The writing style is casual and pleasant, while still being precise.  She jokes around. And the book is well organized, persuasive, and thorough. There are chapters on dogs’ nutritional needs including adjusting for their age and “lifestyle,” common ingredients and what they really are, critical thinking and decision making about our dogs’ food, the history of dog food, dog food companies–who really makes what, dog food marketing and labeling (read and weep), and what regulating bodies work to keep dog food safe (in the US) and how to contact them.

Goals of the Book

I knew I would love this book when I saw the three-point synopsis in the introduction:

[In order to make good decisions about our dogs’ nutritional health…]

We need a strong emotional attachment to the idea of making the best choice for our dogs and an understanding of how that attachment affects our choices; we also need a grounding in the science of canine nutrition (an understanding of what we know to be true and proven versus what is mere speculation or conjecture); and we need a set of strong critical thinking skills to allow us to sort truth from marketing hype when evaluating dog food companies, brands, and products.

I would have been happy with just the second and third points, but the first point converts the book from merely useful to a slam dunk. And she delivers on all three.

Later in the book, she reiterates her point:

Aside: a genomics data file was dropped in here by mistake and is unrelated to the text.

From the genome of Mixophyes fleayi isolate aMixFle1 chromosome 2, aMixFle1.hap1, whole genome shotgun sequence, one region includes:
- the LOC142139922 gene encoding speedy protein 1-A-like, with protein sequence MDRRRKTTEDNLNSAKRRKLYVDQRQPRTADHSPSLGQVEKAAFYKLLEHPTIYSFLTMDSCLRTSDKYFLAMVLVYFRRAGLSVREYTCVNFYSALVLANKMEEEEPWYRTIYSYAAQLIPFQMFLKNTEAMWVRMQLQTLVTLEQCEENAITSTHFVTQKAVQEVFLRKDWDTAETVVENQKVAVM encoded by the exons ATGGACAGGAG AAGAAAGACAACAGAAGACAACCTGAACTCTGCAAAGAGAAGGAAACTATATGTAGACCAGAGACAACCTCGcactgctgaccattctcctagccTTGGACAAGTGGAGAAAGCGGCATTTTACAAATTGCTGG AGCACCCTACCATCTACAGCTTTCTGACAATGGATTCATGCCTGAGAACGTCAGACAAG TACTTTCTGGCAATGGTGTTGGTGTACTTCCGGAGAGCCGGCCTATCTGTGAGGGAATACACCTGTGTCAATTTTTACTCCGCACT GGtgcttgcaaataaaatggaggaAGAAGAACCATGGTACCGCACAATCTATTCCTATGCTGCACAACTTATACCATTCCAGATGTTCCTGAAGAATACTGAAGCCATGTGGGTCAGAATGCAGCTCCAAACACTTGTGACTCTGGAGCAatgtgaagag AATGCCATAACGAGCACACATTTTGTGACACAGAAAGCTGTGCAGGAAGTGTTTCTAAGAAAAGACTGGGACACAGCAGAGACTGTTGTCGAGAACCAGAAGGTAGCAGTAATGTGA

It should be evident by now that my goal with this book is not to tell you what food to feed to your dog or how to specifically advise your clients about their dogs. Rather, my objective is to promote well-reasoned decision making that combines a working knowledge of the scientific method, canine nutrition and critical thinking skills.

You get it? She’s not going to make a master list of the best dog foods and recommend the top five. She’s going to teach you how to do it yourself, for your own dogs.

Biases and Fallacies

Is Summer a skeptic too?

Is Summer a skeptic too?

A great strength of the book is the focus on biases and fallacies about dogs, their needs, their nutrition, our own motivation, and much more. Here are a few highlights.

Illusion of Control: She takes as a small case study the Internet claims that a certain ingredient is connected to seizures in dogs. She shows the tortuous path that led to the rumors. Most important, she points out that the known possible causes for seizures, genetics and idiopathic, are both something over which an owner has no control. Because of confirmation bias and the illusion of control, diet is most people’s go-to solution for any health problem that is making us feel frustrated and helpless.

Overfeeding and treat training: She points out that connecting food and love (a good thing) can lead to dog obesity (a bad thing) if critical thinking and self observation are left out of the picture. She points out that training sessions strengthen the association between food and love in our minds and can have an effect on our choices. And even though she mentions training with food in this section, she does not equate that with having overweight dogs. She states the obvious without fanfare, that it just requires the ability to subtract the calories from the dog’s daily needs to prevent any weight problem. I had never thought about how training with food reifies the food/love connection…in the human.